In conversation with Tom Westgarth – The Modern Reality of AI

Ahead of his Press Play talk – “The AI Arms Race and Dangerous Technology Narratives” – we spoke to Tom Westgarth about his thoughts on the future of AI, and whether or not we should be scared of it.


Please note: This interview has been edited for increased clarity and readability. Tom’s views are still fully represented.

Although it seems a little obvious, it’s important to set context. What is AI?


It’s not a silly question to ask. AI is, or are, software systems that are designed to meet complex human goals. AI is known as a general-purpose technology, which means that something that is able to operate across multiple sectors, multiple use-cases – regardless of levels of supply and demand, and regardless of the service or good being provided.


There are different examples of AI, one is known as machine learning – probably the most well-known example – which refers to a series of statistical techniques which is able to effectively learn from the data without being instructed to. Other well-known examples include natural language processing – systems that allow you to understand, manipulate, and reproduce human language using the internet as data, as well as being able to actually do forms of image processing in order to classify images and videos.


How does AI fit in with modern warfare? And is it a reality we have to learn to live with?


Once again, this is another really foundational question. What we’re now seeing is, in the military space, AI moving into production. Previously it was a lot more theoretical, and now we’re seeing applied research turn into things that are actually used in the military arena. An example of this in the last year or so would be Israel, where the IDF has started to use swarm drones using AI systems. Other examples in the US – AI co-pilots are now being flown accompanying actual pilots. So we’re seeing this increasingly start to emerge within the military arena.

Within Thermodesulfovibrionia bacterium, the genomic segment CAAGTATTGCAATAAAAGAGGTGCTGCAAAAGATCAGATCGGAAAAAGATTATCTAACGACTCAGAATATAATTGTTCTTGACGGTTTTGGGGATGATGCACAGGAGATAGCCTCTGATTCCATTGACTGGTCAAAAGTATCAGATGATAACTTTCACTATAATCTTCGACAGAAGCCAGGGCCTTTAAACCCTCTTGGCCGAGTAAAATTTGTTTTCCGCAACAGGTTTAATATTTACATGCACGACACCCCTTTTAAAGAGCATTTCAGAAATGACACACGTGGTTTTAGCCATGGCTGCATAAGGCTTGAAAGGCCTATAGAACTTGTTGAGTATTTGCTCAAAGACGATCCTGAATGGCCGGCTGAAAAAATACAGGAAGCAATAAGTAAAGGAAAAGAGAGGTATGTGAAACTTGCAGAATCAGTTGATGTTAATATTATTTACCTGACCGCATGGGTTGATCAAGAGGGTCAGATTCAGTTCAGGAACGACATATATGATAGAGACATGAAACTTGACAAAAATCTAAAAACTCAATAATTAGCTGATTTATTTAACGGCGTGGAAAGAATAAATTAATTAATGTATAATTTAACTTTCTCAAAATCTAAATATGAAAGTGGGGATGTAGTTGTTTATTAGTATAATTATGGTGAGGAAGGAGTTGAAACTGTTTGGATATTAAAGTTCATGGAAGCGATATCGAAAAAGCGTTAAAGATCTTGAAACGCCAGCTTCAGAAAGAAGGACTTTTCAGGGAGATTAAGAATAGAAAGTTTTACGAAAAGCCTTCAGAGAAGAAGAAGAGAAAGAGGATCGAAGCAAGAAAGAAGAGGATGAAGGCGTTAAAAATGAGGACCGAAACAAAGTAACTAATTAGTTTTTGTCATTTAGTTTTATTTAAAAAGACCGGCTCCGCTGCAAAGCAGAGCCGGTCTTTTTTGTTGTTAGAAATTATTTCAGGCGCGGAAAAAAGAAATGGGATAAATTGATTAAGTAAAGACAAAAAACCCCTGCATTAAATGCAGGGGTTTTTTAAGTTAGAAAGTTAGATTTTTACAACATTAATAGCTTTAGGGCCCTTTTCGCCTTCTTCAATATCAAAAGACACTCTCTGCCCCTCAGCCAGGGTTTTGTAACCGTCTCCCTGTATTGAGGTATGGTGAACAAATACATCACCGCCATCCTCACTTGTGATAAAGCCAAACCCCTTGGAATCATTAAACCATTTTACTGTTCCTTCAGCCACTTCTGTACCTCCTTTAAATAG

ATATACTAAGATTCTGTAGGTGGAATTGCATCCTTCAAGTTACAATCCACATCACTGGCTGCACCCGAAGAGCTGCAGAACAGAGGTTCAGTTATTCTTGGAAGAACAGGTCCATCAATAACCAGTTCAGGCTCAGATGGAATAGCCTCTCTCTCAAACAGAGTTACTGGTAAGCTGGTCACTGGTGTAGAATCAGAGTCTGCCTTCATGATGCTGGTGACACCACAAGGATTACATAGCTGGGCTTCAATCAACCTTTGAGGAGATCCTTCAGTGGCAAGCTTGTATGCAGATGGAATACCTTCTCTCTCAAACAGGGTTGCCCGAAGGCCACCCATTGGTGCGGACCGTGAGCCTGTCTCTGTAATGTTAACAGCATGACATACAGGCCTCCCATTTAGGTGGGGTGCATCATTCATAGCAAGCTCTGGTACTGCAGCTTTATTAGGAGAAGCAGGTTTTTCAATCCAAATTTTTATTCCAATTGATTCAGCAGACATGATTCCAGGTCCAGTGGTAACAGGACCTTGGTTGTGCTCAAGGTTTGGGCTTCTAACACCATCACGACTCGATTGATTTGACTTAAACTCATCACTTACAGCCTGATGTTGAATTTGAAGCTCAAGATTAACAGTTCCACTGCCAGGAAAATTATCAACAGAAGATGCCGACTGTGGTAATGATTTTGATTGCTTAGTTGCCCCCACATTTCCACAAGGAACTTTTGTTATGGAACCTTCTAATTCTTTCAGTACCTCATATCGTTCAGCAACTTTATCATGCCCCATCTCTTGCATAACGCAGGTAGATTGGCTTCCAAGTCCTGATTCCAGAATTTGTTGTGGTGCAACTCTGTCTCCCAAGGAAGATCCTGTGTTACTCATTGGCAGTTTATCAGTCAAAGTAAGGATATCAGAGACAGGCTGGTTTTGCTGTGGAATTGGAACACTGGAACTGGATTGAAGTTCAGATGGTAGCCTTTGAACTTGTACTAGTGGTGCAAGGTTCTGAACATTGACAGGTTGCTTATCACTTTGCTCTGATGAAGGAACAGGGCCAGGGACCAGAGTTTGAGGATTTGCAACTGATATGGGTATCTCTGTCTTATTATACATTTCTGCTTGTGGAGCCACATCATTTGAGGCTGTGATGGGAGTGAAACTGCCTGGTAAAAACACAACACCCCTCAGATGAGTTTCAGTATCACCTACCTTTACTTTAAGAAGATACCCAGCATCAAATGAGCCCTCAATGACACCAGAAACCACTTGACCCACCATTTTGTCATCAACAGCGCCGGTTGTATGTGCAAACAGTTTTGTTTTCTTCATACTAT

Is it a reality that we have to accept? It’s really tough to say. This is another frontier – I don’t want to be too deterministic about things, and say this is how it’s going to be, and part of my talk will try to say that it doesn’t have to be this way – but ultimately, people are looking to secure a strategic edge with AI, and there are two main domains for this. One of them is in the economic sphere, but the other is in the military sphere. And I think we’re going to get in the future, and we’re seeing it already, several defence-related startups that are starting to get a lot more funding – as for right or wrong, that’s where the market’s heading.


Should we be scared of AI?


I’m cautiously optimistic – let’s say.


By that, I think that the way in which opportunities can be opened up for people – for not just the next generation, but for tens of thousands of years – genuinely can be made far more fruitful as a result of our relationship with machines. If you look at the levels of research into Computational Biology, you’re seeing a lot more advances in being able to do things like drug discovery treatment, things known as longevity research – and part of that as a result of these big shifts in the arena of AI.


Does that mean that I’m also worried? Yes.

Do I think AI is an existential risk? Yes.